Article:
My one complaint with the rewinding is that you cannot rewind to specific decisions made in a conversation. A standard dialogue will be quite quick, with Max being presented with three or four choices during it (almost always between two options), and in these cases it’s not really a problem. However, once or twice towards the end of the game there were really rather long conversations which sometimes even involved major decisions being made. If you then wanted to change your decision (or one of the choice phrases during the dialogue) you would have to replay the whole thing. This might not be so frustrating if you just do it once, but doing it more than once can get a little irritating. Worse, while the ability to skip through the dialogue is obviously absolutely necessary here, it somewhat ruins the immersion which can be a real blow for games like these. It is just a minor complaint, but there are actually more than a few “minor” complaints.

First and foremost of these complaints would be the dialogue itself. Now really, honestly, it is mostly fine or better than fine. Excellent writing and, as far as I can make out, excellent voice acting. Although, that said, the voice for Max (Hannah Telle) has a slightly irritating habit of always being slightly breathy and whispery. I mean, I know she’s supposed to be the shyest girl this side of the Introversion Nebula, but I think that even girls like that will be a bit more confident in their own internal monologues.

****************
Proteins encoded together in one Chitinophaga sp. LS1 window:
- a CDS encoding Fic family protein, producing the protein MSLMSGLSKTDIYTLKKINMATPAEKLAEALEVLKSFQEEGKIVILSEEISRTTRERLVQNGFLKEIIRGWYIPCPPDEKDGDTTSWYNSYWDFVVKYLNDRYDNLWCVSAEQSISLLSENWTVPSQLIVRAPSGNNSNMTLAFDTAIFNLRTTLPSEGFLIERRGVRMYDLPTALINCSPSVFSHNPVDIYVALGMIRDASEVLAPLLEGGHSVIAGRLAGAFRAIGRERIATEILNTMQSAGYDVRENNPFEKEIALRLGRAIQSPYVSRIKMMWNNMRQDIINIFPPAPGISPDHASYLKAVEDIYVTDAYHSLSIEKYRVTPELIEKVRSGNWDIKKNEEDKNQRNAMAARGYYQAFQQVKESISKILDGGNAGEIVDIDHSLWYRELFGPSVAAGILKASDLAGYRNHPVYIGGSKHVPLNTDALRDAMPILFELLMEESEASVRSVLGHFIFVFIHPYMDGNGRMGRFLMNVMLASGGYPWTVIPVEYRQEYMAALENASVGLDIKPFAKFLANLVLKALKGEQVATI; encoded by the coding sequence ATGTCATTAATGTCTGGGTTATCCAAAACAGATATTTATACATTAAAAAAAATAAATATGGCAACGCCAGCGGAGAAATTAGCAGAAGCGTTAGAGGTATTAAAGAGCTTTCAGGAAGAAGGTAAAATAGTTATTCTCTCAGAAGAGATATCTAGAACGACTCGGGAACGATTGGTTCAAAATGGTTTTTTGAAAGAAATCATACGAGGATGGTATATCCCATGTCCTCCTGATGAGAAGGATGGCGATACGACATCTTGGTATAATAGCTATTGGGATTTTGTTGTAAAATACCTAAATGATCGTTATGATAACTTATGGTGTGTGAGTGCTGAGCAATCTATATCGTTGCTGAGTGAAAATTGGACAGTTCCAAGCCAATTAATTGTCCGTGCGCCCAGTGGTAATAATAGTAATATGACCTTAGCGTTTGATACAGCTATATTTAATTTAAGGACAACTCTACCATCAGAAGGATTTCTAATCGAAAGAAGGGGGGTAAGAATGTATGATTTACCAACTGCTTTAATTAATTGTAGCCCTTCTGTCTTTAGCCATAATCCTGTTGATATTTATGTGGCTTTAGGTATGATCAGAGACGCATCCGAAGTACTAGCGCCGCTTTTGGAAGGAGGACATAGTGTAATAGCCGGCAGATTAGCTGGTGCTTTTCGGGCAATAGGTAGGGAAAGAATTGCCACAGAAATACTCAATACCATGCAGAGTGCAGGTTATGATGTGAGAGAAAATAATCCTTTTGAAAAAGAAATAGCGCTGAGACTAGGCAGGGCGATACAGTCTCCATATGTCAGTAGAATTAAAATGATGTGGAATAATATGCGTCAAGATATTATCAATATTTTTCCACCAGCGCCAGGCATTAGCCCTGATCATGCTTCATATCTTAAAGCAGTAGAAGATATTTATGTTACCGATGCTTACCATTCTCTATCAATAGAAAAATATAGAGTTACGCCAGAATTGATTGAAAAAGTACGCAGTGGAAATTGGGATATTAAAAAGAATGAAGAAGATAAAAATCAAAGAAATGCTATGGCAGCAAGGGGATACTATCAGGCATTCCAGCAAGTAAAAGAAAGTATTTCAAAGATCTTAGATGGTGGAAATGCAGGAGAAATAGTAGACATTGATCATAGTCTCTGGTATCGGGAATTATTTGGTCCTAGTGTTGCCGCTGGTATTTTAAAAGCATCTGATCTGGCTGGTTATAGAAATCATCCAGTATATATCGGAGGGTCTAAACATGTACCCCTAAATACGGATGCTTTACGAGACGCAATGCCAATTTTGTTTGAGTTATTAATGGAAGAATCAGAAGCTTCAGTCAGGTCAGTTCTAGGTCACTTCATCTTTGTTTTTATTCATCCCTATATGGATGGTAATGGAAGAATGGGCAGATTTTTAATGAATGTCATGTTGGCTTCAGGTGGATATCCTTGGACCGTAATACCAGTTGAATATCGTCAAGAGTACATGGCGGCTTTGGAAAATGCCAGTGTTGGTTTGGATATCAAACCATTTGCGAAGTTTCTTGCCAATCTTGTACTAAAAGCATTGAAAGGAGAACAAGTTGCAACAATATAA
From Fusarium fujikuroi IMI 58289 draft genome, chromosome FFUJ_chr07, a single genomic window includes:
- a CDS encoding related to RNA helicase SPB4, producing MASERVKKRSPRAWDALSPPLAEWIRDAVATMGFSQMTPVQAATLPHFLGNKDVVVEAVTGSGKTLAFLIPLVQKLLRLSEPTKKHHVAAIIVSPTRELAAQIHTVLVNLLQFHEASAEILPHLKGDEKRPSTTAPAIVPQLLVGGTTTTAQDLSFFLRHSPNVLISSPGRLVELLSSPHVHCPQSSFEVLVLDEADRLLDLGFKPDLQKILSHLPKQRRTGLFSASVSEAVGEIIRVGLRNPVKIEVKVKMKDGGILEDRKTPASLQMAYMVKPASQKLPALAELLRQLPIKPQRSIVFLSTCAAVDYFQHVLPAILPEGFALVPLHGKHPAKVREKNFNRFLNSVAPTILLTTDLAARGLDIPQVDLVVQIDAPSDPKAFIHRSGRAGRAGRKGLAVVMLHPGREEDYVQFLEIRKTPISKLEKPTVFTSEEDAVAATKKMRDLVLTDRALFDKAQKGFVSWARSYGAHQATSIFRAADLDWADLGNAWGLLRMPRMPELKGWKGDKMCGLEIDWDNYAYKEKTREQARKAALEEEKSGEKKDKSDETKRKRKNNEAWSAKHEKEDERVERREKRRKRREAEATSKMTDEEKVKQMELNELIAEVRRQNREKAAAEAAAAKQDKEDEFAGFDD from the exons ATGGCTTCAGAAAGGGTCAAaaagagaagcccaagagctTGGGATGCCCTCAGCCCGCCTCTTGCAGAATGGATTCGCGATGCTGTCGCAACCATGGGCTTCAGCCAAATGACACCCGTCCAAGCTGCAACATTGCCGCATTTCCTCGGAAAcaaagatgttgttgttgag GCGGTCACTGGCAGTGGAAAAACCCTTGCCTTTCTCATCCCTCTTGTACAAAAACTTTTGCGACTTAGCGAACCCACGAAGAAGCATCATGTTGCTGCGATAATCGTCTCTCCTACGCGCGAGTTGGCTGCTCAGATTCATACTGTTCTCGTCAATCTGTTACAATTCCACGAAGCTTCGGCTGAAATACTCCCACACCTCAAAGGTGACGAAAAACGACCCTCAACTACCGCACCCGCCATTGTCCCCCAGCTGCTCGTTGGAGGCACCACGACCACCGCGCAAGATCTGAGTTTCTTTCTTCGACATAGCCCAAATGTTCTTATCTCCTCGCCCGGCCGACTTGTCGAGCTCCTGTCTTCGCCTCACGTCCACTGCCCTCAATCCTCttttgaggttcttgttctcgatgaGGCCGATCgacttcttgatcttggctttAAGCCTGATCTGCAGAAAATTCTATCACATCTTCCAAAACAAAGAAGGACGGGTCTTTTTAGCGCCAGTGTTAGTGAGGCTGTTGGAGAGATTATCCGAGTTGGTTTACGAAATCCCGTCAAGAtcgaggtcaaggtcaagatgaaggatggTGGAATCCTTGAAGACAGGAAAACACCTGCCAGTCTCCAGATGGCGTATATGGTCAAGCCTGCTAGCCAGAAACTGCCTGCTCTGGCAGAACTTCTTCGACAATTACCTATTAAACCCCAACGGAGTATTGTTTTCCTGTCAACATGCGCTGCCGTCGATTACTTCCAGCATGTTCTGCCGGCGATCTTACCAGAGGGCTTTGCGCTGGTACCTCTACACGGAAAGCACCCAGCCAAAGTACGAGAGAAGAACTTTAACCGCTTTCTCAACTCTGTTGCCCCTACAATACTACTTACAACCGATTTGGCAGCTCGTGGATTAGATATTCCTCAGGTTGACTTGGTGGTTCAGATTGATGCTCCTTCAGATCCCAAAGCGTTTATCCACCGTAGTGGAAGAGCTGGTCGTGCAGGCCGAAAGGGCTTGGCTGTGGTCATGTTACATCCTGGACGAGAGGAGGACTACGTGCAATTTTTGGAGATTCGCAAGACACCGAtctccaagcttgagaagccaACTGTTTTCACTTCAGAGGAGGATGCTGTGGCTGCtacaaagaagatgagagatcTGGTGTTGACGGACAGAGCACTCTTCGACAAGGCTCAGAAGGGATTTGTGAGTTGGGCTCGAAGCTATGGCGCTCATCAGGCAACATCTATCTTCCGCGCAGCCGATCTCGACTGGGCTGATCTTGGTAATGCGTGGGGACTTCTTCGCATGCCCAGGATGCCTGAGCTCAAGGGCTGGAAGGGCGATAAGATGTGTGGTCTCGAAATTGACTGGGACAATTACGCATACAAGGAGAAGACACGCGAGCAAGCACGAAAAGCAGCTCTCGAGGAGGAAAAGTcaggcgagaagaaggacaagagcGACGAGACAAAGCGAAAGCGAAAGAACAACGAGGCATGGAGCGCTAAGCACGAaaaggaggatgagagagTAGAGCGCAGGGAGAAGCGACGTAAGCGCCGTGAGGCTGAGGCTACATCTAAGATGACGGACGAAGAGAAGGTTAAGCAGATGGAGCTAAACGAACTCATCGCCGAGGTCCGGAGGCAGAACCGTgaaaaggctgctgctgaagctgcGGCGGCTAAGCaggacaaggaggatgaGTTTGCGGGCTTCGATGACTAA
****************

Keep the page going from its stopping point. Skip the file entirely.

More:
To be fair, when a game is trying this hard to be "artsy" perhaps one shouldn't exactly be surprised by the tone it uses.

To be fair, when a game is trying this hard to be “artsy” perhaps one shouldn’t exactly be surprised by the tone it uses.

The problem with the dialogue comes down actually comes down to a few specific things. First off, a very common complaint, there is a ridiculous overuse of “teenage” slang, with “hella” being a word which makes such a regular appearance that it starts to saw away at one’s nerves until you feel the urge to reach into the screen and grab the worst offender by the throat and give her a good shake. Another slight issue might more come down to a plot aspect in that the dialogue and internal monologues occasionally feels slightly cringe-y and forced, with Max sometimes being overly introspective and frustratingly flightly and mousey. Like some kind of introverted wannabe philosopher.